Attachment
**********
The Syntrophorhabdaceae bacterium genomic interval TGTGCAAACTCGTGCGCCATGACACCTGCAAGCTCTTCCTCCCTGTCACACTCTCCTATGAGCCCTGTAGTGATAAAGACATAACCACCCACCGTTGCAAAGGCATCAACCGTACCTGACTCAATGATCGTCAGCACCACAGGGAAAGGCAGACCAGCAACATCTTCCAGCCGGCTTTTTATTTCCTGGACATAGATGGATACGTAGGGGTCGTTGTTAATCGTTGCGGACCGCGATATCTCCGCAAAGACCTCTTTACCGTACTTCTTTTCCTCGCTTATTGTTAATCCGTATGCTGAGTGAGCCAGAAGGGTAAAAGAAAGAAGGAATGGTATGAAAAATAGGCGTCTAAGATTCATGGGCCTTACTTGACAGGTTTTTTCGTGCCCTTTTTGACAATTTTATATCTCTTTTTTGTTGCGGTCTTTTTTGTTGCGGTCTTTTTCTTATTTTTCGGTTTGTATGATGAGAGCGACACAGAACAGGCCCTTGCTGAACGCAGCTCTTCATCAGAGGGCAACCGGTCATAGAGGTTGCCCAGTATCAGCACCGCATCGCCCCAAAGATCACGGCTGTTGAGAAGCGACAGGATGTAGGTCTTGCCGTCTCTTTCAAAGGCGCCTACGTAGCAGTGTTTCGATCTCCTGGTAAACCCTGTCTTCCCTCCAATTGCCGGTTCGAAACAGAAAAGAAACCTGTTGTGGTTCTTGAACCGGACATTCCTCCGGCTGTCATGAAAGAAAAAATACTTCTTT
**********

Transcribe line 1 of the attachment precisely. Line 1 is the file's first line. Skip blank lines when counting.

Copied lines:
The Syntrophorhabdaceae bacterium genomic interval TGTGCAAACTCGTGCGCCATGACACCTGCAAGCTCTTCCTCCCTGTCACACTCTCCTATGAGCCCTGTAGTGATAAAGACATAACCACCCACCGTTGCAAAGGCATCAACCGTACCTGACTCAATGATCGTCAGCACCACAGGGAAAGGCAGACCAGCAACATCTTCCAGCCGGCTTTTTATTTCCTGGACATAGATGGATACGTAGGGGTCGTTGTTAATCGTTGCGGACCGCGATATCTCCGCAAAGACCTCTTTACCGTACTTCTTTTCCTCGCTTATTGTTAATCCGTATGCTGAGTGAGCCAGAAGGGTAAAAGAAAGAAGGAATGGTATGAAAAATAGGCGTCTAAGATTCATGGGCCTTACTTGACAGGTTTTTTCGTGCCCTTTTTGACAATTTTATATCTCTTTTTTGTTGCGGTCTTTTTTGTTGCGGTCTTTTTCTTATTTTTCGGTTTGTATGATGAGAGCGACACAGAACAGGCCCTTGCTGAACGCAGCTCTTCATCAGAGGGCAACCGGTCATAGAGGTTGCCCAGTATCAGCACCGCATCGCCCCAAAGATCACGGCTGTTGAGAAGCGACAGGATGTAGGTCTTGCCGTCTCTTTCAAAGGCGCCTACGTAGCAGTGTTTCGATCTCCTGGTAAACCCTGTCTTCCCTCCAATTGCCGGTTCGAAACAGAAAAGAAACCTGTTGTGGTTCTTGAACCGGACATTCCTCCGGCTGTCATGAAAGAAAAAATACTTCTTT